The Taubman College Fellowship Program, inaugurated in 1984 by Former Dean Robert Metcalf and Former Architecture Chair Kent Hubbell, was the first of its kind in an architecture school. Since then, other institutions have followed suit and sponsored similar programs of various degrees and scales. However, Taubman College Fellowships remain among the most recognized and sought-after positions of their kind.
Taubman College Fellows are among the most innovative practitioners and academics in America today, including many who are current members of the intellectually diverse, internationally renowned Taubman College faculty.
While at the University of Michigan, Taubman Fellows develop their work and teaching within an intellectually diverse and dynamic academic context composed of dedicated faculty and talented students from around the world. Each of the fellowships includes teaching related to the candidate’s area of interest, resources for the development of work, possibilities to interface with scholars and researchers in the wider university context, and the opportunity to share the outcome of the fellowship with the college.
These fellowships are not intended to support dissertation completion, post-doctoral stays, or serve as a pipeline for tenure track positions at the institution. While these are not post-doctoral fellowships (note the teaching demands and expectations of engagement in studio instruction), we welcome applications of recent doctoral graduates committed to design education.
/ Fishman Fellowship
The Fishman Fellowship is a one-year teaching and research opportunity for leading early-career scholars and practitioners to generate the knowledge and capacity to improve urban futures. Fellows spend one year in residence and teach three classes related to their area of interest, in addition to pursuing their fellowship interest.
Opportunities exist for fellows to interface with scholars and researchers in the wider university context and to share the outcome of their fellowship project with the college. Resources are provided for the development and execution of a project that may take the form of a publication, exhibition, or symposium. The fellowship is open to scholars and practitioners who have completed a Ph.D. or other terminal degree in planning, architecture, urban history, urban design, or a related field, and who aspire to shape urban thinking and practice.
Robert Fishman joined the Taubman College faculty in 2000 and retired in 2022 as a highly respected professor of architecture and urban planning. He is an internationally recognized expert in the areas of urban history and urban policy and planning, and he has authored several books regarded as seminal texts on the history of cities and urbanism.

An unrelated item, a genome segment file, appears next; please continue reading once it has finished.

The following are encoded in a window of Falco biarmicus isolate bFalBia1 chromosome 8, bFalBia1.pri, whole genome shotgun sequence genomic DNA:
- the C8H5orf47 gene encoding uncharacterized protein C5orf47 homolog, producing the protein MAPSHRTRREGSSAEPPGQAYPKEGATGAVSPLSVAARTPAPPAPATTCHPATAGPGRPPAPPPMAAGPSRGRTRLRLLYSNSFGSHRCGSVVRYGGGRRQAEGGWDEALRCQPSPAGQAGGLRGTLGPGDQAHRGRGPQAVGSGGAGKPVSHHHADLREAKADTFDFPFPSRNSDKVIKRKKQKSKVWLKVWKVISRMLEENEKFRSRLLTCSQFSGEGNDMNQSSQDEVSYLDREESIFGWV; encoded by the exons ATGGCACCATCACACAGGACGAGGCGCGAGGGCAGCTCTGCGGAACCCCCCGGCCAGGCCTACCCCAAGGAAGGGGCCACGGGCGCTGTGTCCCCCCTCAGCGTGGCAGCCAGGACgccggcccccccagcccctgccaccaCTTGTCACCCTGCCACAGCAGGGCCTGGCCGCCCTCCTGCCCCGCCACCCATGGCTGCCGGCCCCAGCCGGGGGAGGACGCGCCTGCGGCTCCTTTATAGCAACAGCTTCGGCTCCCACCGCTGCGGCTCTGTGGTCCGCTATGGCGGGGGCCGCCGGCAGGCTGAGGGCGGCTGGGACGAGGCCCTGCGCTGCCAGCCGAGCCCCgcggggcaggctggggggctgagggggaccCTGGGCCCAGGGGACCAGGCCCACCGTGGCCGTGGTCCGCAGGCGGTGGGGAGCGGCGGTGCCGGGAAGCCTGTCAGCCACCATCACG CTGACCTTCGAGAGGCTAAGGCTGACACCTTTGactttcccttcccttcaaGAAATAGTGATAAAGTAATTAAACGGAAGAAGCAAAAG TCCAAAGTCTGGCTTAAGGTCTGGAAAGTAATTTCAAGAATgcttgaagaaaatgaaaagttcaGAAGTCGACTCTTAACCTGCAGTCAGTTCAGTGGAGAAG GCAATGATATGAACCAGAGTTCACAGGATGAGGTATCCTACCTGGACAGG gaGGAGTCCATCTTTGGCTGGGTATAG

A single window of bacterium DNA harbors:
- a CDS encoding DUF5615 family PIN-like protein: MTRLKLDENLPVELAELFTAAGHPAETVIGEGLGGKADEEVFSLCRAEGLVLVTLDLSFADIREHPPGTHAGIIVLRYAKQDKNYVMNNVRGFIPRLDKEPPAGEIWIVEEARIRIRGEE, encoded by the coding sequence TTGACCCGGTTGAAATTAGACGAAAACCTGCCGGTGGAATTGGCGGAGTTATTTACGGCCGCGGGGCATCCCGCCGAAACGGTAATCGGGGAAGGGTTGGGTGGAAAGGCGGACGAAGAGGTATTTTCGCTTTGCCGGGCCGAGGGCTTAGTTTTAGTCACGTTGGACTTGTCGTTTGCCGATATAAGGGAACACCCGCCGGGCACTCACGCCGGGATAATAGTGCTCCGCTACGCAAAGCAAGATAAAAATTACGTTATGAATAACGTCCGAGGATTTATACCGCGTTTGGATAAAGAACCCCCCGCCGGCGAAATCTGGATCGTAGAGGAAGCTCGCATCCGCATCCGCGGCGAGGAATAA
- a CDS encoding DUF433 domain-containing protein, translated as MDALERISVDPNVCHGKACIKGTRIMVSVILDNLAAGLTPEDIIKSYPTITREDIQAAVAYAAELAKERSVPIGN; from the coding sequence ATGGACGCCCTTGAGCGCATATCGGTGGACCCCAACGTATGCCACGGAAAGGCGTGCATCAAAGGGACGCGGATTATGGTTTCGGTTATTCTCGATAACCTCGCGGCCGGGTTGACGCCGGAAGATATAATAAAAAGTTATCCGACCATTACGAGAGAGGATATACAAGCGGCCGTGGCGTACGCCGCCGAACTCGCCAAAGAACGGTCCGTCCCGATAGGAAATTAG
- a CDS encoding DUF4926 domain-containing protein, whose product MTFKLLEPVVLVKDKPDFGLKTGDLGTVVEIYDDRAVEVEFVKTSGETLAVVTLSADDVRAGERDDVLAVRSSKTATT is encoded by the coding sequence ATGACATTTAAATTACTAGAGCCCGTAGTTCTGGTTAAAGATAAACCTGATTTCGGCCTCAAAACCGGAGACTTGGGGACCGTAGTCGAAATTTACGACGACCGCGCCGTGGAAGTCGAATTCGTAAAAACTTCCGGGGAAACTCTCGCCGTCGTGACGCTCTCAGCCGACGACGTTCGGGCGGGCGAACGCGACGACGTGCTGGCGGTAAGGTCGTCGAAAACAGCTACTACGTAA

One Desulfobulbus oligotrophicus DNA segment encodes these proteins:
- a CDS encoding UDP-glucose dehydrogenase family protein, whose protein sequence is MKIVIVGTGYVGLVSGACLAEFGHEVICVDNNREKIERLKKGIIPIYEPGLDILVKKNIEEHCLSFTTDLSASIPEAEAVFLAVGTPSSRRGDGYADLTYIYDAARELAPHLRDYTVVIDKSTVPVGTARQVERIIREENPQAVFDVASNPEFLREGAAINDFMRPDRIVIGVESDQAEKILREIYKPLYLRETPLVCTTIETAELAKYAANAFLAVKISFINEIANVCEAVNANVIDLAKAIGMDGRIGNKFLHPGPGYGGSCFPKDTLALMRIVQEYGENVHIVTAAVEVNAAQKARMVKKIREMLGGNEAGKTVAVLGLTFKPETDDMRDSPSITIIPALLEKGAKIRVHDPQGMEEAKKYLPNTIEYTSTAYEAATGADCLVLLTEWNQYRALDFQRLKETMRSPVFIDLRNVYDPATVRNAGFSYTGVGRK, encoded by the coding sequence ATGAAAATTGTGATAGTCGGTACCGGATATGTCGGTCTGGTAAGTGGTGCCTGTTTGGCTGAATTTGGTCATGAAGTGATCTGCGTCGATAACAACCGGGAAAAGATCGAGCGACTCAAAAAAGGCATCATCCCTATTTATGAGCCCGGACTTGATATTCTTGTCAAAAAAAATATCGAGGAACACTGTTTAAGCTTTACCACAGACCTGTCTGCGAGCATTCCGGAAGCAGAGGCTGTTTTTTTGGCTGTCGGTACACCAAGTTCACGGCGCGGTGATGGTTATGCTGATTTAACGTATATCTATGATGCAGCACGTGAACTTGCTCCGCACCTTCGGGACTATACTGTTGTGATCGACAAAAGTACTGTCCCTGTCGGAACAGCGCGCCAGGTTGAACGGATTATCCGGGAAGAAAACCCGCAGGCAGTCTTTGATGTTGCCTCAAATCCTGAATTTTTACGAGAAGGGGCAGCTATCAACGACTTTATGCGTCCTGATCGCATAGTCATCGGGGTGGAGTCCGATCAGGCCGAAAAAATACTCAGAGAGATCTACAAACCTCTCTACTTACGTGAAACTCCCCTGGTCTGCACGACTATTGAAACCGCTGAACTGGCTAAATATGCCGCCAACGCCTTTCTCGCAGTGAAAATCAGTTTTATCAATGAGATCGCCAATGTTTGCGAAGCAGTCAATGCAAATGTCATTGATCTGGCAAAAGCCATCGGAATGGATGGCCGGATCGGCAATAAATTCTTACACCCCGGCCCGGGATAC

/ Architecture Fellowships
Taubman College Fellows spend their time with us developing a specific project individually or with students, outside of teaching or centering upon a particular set of pedagogical themes to be engaged in the studio context; pursuing research and the development of research-related curriculum, or advancing development and realization of a significant exploration into some aspects of architectural speculation and production.
/ Sojourner Truth Planning Fellowship
The Sojourner Truth Fellow position in the Master of Urban Planning Program was created as a way to engage scholars and reflective practitioners who can bring into our program rigorous attention to issues of race and ethnicity as they relate to the theory and practice of urban and regional planning. The Sojourner Truth Fellow gives a lecture open to the university community during the academic term and visits campus for workshops with Taubman College students.
/ Spatial and Racial Justice Fellowship
The Spatial and Racial Fellowship focusing on racial and spatial justice – one in architecture and urban design focusing on the built environment, and one in urban planning and/or architecture with a designated role as a co-investigator on our Egalitarian Metropolis research project. Both are two-year fellowships. Understanding that architecture, urban design, and urban and regional planning are cultural products that always negotiate a complex multitude of voices and ideas and a myriad of social, political, and aesthetic concerns, Taubman College launched the Spatial and Racial Justice Fellowship program in 2021 to attract designers, practitioners, spatial activists, and researchers focusing on concerns at the intersection of race, ethnicity, gender, and the built environment.